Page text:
Lately I've been seeing a spate of products marketed toward women. Ridiculously, unnecessarily marketed toward women. Products like pens and beef jerky and Legos. Products that(you would think) are genderless.
I think I know the reasoning behind all this, too. Somebody was looking at the sales figures and thinks, "This product sells mostly to men. If we target women, we'll have a huge market open to us."
And so they take a formerly gender neutral product and try to feminize it. Make it smaller, make it sweeter, make it pink(and possibly other pastel colors).
And it's all stupid. When I see it, it feels like disingenuous pandering. Probably because that's what it is.
Does anybody really think women don't buy BIC pens because their small, frail hands can't grip the rugged shaft, and the garish, manly colors offend their sight? Or that they don't buy jerky because their child-like tastes veer toward sweeter, fruitier flavors?
Honestly, haven't we moved on from this way of thinking yet?
Obviously not, because marketers(and many other people, but that's another issue) still see women as "other." They are a separate group with different values and a different way of thinking.
I suppose they could be forgiven for thinking this. After all, how many times do we hear people pointing out how different women are? Relationship-advisors telling us that, when women complain, they're not asking for help, just venting. Comedians talking about how a man would punch you in the face, a woman would stab you in the back. Men are simple, women are complicated.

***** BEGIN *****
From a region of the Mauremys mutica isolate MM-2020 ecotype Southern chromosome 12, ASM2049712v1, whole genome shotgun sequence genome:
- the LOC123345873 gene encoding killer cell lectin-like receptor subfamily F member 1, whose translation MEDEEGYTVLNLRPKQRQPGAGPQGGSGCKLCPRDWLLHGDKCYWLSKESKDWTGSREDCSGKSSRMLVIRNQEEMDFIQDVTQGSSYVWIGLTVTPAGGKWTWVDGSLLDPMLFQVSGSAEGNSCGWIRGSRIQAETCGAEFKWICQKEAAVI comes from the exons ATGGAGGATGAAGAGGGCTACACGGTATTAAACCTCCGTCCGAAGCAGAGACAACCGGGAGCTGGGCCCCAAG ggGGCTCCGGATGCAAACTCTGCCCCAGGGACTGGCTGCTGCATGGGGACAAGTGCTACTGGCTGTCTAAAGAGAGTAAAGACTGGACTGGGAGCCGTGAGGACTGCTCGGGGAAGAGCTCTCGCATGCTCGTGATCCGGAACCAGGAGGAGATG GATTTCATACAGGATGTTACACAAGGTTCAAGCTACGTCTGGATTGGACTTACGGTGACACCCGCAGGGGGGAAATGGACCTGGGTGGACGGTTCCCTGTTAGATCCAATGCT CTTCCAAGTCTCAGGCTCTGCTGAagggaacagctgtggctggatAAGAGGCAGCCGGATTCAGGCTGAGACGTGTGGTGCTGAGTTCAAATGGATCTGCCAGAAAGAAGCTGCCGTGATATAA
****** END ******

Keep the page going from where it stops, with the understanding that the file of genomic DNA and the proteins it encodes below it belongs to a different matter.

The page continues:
And women go to the bathroom in groups. What's up with that?
The thing is, all of these differences are created by society. They are all behaviors that women have to learn in order to deal with the different standards and expectations placed upon them.
"But don't marketers have to work with what society gives you?" you might ask. "I mean, you wouldn't use the same campaign in Africa as you would in America, because they're a different society with different values and ideas. So even if these differences are only created by society, don't we still need to take them into consideration when marketing a product?"
That's a very good question, Hypothetical Reader. The answer is: partly yes, but mostly no.
Marketing is like a funhouse mirror. Some aspects of the product are emphasized(You like low prices, and this has a very low price), and some are deemphasized or ignored completely(It will break in a week), and the product becomes a reflection of the values and ideas that you already hold.
Knowing which parts of a picture should be ignored is just as important as knowing which ones to highlight. Those imagined differences between men and women need to be ignored because they only serve to create unnecessary barriers between groups. Those barriers let people know that you are not talking to them and they can ignore you, even if they might otherwise have bought your product.
It's the job of a marketer to get people's attention, and you do that by including people in the group you are addressing, not separating and excluding them.
And there lies the key to successfully marketing to women: realize that you are not marketing to women, you're marketing to people. People who eat jerky, write with pens, and play with Legos, regardless of what sort of genitalia they have.
This goes both ways. Hair care products are largely marketed to women, but what about the men who want to take care of their hair? There's no reason to exclude them. These products should be marketed to people who want healthy, shiny hair, not just women.
And maybe if we, as marketers, stop pretending that men and women are different, then the rest of society will finally begin to follow suit. Dare to dream.